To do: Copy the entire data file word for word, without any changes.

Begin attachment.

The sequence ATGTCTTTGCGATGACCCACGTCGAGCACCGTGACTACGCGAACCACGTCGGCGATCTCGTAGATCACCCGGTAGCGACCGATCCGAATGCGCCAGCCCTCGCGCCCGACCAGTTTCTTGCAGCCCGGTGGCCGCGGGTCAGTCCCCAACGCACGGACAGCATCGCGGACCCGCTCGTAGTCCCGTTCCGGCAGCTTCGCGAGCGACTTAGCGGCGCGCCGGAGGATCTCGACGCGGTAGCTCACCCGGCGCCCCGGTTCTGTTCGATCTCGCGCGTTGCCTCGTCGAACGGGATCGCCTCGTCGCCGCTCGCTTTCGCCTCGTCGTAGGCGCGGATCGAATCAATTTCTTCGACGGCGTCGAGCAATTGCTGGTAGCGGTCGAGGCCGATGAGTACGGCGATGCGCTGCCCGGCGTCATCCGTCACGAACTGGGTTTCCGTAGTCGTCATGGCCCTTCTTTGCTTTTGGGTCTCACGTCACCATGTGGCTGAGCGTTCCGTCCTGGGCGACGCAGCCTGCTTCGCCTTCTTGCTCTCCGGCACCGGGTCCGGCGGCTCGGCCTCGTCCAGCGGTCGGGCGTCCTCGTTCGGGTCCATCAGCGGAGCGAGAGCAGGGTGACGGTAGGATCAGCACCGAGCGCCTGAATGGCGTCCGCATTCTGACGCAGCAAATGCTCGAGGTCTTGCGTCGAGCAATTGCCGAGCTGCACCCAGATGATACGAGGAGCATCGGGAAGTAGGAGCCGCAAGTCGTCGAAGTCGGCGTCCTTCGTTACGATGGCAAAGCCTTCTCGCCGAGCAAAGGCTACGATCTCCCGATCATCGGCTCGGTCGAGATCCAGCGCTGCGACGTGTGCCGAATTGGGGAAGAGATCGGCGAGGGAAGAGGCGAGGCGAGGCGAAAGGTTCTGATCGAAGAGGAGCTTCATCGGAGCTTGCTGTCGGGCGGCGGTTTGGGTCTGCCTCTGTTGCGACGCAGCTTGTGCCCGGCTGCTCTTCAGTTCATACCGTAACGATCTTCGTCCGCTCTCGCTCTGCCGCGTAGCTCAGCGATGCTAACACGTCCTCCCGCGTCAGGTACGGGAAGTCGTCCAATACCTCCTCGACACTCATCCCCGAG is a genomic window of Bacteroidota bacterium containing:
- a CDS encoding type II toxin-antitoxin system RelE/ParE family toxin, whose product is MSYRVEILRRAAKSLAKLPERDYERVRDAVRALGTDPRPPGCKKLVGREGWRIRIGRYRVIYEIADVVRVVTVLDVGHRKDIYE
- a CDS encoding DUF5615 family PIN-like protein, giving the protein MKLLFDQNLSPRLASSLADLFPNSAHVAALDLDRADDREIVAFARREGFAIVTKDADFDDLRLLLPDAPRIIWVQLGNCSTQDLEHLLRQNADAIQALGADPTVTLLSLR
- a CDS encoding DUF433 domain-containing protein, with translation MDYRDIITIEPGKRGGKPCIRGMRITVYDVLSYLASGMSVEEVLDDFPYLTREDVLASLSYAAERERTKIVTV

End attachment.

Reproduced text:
The sequence ATGTCTTTGCGATGACCCACGTCGAGCACCGTGACTACGCGAACCACGTCGGCGATCTCGTAGATCACCCGGTAGCGACCGATCCGAATGCGCCAGCCCTCGCGCCCGACCAGTTTCTTGCAGCCCGGTGGCCGCGGGTCAGTCCCCAACGCACGGACAGCATCGCGGACCCGCTCGTAGTCCCGTTCCGGCAGCTTCGCGAGCGACTTAGCGGCGCGCCGGAGGATCTCGACGCGGTAGCTCACCCGGCGCCCCGGTTCTGTTCGATCTCGCGCGTTGCCTCGTCGAACGGGATCGCCTCGTCGCCGCTCGCTTTCGCCTCGTCGTAGGCGCGGATCGAATCAATTTCTTCGACGGCGTCGAGCAATTGCTGGTAGCGGTCGAGGCCGATGAGTACGGCGATGCGCTGCCCGGCGTCATCCGTCACGAACTGGGTTTCCGTAGTCGTCATGGCCCTTCTTTGCTTTTGGGTCTCACGTCACCATGTGGCTGAGCGTTCCGTCCTGGGCGACGCAGCCTGCTTCGCCTTCTTGCTCTCCGGCACCGGGTCCGGCGGCTCGGCCTCGTCCAGCGGTCGGGCGTCCTCGTTCGGGTCCATCAGCGGAGCGAGAGCAGGGTGACGGTAGGATCAGCACCGAGCGCCTGAATGGCGTCCGCATTCTGACGCAGCAAATGCTCGAGGTCTTGCGTCGAGCAATTGCCGAGCTGCACCCAGATGATACGAGGAGCATCGGGAAGTAGGAGCCGCAAGTCGTCGAAGTCGGCGTCCTTCGTTACGATGGCAAAGCCTTCTCGCCGAGCAAAGGCTACGATCTCCCGATCATCGGCTCGGTCGAGATCCAGCGCTGCGACGTGTGCCGAATTGGGGAAGAGATCGGCGAGGGAAGAGGCGAGGCGAGGCGAAAGGTTCTGATCGAAGAGGAGCTTCATCGGAGCTTGCTGTCGGGCGGCGGTTTGGGTCTGCCTCTGTTGCGACGCAGCTTGTGCCCGGCTGCTCTTCAGTTCATACCGTAACGATCTTCGTCCGCTCTCGCTCTGCCGCGTAGCTCAGCGATGCTAACACGTCCTCCCGCGTCAGGTACGGGAAGTCGTCCAATACCTCCTCGACACTCATCCCCGAG is a genomic window of Bacteroidota bacterium containing:
- a CDS encoding type II toxin-antitoxin system RelE/ParE family toxin, whose product is MSYRVEILRRAAKSLAKLPERDYERVRDAVRALGTDPRPPGCKKLVGREGWRIRIGRYRVIYEIADVVRVVTVLDVGHRKDIYE
- a CDS encoding DUF5615 family PIN-like protein, giving the protein MKLLFDQNLSPRLASSLADLFPNSAHVAALDLDRADDREIVAFARREGFAIVTKDADFDDLRLLLPDAPRIIWVQLGNCSTQDLEHLLRQNADAIQALGADPTVTLLSLR
- a CDS encoding DUF433 domain-containing protein, with translation MDYRDIITIEPGKRGGKPCIRGMRITVYDVLSYLASGMSVEEVLDDFPYLTREDVLASLSYAAERERTKIVTV